The vulnerability of Jobson’s narrator and the startling and refreshing candor with which she describes secret longings and often embarrassing emotions mark Jobson as one of those rare writers who allows her readers to move with the narrator’s psyche in a stream that is authentic and familiar. Each character’s tragedy or joy feels personal and that much more acute.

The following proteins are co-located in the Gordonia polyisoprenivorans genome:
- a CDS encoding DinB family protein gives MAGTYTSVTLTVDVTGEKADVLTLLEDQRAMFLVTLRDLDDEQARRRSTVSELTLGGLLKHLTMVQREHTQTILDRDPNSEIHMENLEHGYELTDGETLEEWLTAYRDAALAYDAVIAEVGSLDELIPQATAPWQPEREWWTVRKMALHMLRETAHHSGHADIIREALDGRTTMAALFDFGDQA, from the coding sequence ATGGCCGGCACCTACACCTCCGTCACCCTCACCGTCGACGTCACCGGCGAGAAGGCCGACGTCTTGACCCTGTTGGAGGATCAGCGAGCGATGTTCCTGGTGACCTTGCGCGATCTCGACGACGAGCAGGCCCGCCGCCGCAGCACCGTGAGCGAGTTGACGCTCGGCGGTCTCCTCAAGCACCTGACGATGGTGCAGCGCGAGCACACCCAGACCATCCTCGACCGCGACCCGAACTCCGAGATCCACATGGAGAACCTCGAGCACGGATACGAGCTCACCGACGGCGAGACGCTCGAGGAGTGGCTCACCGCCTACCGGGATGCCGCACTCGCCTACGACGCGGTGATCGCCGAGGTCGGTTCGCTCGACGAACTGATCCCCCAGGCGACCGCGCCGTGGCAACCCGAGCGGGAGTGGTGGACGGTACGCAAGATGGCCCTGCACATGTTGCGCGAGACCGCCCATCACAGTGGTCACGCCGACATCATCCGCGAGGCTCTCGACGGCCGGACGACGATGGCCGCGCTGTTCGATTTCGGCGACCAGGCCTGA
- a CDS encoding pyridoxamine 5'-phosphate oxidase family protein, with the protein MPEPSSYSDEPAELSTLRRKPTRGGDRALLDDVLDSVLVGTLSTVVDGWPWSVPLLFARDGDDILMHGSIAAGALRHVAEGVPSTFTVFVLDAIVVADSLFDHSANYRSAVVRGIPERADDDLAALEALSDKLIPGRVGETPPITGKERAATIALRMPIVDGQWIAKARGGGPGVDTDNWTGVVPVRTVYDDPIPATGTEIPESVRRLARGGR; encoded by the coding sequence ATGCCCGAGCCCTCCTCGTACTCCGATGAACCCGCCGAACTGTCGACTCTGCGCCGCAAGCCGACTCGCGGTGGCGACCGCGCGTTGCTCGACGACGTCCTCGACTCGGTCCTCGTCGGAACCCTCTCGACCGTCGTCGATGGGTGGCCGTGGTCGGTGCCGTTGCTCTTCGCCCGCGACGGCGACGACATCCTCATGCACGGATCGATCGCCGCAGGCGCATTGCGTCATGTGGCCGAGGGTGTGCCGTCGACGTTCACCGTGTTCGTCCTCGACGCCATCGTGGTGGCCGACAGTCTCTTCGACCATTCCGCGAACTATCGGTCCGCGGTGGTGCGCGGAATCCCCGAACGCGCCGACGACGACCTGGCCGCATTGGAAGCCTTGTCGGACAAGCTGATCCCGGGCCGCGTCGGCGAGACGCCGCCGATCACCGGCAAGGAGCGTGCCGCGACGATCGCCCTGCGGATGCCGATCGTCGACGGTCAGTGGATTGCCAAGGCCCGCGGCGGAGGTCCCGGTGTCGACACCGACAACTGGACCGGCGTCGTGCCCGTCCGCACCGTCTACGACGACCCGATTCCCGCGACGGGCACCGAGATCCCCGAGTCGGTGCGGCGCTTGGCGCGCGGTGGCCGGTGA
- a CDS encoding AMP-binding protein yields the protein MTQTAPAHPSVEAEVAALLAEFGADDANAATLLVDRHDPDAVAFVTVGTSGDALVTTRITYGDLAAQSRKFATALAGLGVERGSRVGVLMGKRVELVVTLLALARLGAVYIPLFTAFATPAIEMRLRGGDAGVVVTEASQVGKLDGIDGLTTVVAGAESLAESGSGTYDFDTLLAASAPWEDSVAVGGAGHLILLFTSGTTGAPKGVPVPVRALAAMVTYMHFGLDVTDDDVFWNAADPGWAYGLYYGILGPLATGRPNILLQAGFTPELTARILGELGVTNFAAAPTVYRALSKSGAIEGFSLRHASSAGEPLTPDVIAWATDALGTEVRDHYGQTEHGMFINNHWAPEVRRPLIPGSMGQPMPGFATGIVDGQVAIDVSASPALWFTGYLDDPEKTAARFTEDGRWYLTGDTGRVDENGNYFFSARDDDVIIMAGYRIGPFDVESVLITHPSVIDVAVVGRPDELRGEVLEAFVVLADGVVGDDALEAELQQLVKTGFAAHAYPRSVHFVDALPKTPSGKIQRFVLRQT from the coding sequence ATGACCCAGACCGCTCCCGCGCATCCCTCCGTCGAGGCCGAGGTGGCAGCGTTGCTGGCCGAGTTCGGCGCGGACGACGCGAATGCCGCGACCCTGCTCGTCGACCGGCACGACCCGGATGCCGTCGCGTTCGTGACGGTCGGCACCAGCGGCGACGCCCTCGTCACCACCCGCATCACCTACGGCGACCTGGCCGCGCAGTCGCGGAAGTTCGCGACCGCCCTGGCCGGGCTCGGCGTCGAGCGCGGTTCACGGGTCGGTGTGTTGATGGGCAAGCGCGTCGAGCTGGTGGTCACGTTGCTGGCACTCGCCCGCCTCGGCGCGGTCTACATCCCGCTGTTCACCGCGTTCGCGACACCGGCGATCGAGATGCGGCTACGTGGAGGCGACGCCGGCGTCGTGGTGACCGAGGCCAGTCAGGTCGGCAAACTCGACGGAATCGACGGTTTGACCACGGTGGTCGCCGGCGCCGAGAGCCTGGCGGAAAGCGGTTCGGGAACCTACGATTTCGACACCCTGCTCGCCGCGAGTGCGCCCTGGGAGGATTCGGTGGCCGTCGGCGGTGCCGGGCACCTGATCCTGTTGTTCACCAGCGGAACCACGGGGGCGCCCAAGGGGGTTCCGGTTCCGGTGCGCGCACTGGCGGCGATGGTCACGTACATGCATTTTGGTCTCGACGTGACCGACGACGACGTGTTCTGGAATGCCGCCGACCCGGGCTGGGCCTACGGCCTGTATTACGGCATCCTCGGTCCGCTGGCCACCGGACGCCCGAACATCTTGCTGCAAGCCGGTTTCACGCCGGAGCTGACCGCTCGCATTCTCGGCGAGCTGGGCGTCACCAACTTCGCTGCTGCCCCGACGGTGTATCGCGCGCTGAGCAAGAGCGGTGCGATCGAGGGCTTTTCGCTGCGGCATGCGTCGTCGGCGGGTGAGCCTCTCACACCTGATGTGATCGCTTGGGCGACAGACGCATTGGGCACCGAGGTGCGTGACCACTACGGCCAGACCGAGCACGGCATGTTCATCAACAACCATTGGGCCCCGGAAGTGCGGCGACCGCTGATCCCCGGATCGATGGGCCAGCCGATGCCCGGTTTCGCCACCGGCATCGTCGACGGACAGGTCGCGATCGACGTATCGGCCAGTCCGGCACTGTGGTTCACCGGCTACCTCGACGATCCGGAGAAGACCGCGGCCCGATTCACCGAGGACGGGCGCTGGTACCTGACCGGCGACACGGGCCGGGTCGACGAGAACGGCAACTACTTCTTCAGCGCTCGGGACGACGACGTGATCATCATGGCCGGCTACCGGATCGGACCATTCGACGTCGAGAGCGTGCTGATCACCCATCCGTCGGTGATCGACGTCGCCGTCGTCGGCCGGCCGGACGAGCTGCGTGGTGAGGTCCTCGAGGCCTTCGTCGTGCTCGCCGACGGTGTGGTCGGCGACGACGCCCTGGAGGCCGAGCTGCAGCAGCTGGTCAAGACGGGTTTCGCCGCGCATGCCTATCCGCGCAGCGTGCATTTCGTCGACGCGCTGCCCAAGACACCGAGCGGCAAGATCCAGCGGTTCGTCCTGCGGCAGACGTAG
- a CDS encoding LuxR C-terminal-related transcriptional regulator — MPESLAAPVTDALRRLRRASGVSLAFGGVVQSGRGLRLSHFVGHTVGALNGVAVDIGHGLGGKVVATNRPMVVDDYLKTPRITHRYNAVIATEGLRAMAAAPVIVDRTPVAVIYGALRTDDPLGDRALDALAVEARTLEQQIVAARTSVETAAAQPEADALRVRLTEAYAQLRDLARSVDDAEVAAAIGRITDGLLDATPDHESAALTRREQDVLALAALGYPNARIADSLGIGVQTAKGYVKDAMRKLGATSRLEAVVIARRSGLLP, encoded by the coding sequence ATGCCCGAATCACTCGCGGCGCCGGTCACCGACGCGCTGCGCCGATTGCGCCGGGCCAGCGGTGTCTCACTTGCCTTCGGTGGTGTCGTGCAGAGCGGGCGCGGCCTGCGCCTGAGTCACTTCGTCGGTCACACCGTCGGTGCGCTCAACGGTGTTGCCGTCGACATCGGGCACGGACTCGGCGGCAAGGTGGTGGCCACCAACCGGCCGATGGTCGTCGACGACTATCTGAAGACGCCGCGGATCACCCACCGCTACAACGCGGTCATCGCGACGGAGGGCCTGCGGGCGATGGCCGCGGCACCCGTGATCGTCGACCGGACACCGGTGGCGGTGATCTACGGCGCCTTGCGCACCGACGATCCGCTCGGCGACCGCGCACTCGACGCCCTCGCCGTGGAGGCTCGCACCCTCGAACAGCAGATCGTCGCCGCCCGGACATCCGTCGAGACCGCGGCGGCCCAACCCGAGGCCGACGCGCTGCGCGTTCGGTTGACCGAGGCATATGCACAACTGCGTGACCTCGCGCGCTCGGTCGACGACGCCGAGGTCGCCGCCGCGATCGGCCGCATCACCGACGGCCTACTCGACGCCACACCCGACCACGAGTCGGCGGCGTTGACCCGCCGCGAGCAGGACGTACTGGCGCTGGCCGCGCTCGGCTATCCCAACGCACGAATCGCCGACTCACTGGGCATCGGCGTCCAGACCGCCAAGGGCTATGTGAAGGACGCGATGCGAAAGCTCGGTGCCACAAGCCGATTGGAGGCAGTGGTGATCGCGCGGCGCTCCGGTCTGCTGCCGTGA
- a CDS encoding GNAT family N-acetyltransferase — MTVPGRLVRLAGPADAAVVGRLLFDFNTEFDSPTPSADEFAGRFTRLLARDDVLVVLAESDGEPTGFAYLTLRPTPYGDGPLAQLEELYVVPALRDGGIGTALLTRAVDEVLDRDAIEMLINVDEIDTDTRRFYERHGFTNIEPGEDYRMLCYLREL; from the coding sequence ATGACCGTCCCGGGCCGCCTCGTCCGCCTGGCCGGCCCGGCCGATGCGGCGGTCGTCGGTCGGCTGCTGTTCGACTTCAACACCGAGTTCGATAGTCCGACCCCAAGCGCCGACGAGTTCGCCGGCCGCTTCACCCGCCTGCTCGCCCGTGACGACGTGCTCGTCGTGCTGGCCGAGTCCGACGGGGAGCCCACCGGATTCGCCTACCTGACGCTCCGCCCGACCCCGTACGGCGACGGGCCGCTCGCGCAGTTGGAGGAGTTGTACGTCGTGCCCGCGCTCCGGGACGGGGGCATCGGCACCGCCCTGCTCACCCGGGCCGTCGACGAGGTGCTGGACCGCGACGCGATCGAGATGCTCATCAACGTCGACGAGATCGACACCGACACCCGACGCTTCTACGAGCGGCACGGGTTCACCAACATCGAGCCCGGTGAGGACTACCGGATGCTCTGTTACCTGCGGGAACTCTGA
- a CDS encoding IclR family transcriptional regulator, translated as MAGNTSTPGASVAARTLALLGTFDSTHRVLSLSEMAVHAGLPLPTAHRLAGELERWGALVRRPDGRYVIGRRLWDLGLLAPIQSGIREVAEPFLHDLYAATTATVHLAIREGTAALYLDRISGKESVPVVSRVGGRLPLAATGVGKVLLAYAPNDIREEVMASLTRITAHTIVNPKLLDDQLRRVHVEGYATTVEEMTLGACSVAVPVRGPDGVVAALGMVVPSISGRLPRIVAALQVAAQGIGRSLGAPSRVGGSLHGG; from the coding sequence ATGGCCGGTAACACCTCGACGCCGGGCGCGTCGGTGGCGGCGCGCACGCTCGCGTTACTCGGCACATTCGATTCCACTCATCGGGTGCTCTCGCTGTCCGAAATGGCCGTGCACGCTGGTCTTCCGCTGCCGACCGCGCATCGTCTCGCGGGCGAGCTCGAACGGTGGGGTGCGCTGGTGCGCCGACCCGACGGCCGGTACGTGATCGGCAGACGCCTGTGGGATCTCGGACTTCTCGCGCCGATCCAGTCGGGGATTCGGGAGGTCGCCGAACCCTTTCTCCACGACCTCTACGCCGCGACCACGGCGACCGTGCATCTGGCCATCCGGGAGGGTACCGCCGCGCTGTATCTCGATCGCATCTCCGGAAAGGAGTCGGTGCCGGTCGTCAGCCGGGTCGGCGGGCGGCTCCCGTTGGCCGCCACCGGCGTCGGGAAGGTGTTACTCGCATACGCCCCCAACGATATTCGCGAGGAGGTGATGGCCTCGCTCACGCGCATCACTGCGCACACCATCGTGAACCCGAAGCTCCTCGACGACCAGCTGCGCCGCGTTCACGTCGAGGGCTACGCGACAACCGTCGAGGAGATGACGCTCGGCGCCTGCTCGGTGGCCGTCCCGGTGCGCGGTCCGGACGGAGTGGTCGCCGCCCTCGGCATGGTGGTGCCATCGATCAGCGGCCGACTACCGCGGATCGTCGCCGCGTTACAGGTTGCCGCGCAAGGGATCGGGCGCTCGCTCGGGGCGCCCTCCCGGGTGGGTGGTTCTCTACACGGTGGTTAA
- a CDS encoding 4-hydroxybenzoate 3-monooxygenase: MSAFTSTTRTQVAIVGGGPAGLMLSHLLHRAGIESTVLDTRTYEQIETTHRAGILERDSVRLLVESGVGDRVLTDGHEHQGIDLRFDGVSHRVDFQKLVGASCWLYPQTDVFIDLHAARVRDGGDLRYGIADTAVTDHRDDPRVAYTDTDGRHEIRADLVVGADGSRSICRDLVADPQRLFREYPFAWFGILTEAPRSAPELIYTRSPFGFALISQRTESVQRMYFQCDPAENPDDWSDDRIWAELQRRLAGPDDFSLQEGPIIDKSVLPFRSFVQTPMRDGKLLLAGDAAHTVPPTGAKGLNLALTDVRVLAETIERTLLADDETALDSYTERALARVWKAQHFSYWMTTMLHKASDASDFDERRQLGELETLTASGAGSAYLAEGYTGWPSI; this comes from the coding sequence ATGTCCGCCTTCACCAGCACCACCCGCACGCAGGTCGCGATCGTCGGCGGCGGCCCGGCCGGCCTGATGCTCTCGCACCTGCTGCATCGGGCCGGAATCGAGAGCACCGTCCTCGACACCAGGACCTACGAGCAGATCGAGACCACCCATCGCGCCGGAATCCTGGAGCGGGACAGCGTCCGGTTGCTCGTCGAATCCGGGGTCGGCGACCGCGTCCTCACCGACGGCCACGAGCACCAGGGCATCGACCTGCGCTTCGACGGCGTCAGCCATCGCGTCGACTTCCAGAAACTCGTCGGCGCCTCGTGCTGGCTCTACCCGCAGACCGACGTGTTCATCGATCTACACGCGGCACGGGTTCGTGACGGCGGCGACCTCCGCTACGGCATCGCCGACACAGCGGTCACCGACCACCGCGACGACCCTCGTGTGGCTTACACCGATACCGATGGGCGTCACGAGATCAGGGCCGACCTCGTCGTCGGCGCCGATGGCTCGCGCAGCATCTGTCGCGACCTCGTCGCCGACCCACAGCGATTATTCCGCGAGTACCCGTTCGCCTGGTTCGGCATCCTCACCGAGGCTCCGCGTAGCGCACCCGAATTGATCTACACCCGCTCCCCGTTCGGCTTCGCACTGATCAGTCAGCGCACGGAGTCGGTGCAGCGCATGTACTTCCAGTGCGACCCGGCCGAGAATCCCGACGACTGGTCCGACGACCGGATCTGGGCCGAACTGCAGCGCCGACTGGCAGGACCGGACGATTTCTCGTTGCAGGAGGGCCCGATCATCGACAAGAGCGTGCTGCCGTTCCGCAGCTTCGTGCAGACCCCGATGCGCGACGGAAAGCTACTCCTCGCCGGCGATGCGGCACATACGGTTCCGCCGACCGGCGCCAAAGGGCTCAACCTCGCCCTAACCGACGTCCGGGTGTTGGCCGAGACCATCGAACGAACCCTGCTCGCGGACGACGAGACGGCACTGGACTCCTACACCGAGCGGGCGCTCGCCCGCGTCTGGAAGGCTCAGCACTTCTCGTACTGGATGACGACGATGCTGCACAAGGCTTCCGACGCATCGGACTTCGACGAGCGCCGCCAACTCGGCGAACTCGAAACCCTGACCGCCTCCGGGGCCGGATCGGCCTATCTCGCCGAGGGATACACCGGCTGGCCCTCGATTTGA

Throughout Ride the Tortoise, Jobson interweaves gripping stories with sharp metaphors, poignant observations, and crisp commentary on South African life. Jobson’s work underscores the overwhelming commonalities and vast differences in the way that women from various cultures, backgrounds, and circumstances interact with and comprehend the world. While reflecting on such cultural differences, one of Jobson’s characters states, “My skin is too tight for the new longing that pumps in my veins. A yearning for outrageous possibilities flares then twists in my gut.” These lines move beyond a discussion of cultural extremes and encapsulate something larger about the female experience. They acknowledge that, among the many roles that women play, we have a common, if occasional, craving for “outrageous possibilities.” Jobson recognizes this craving, providing vicarious satisfaction and sorrow in tales that illustrate the enormous disparities in women’s situations and the shared truths that are fundamental to family life. Ultimately, Jobson’s work reminds us that, no matter our current role or immediate challenge, we shape our own outrageous possibilities and opportunities for redemption.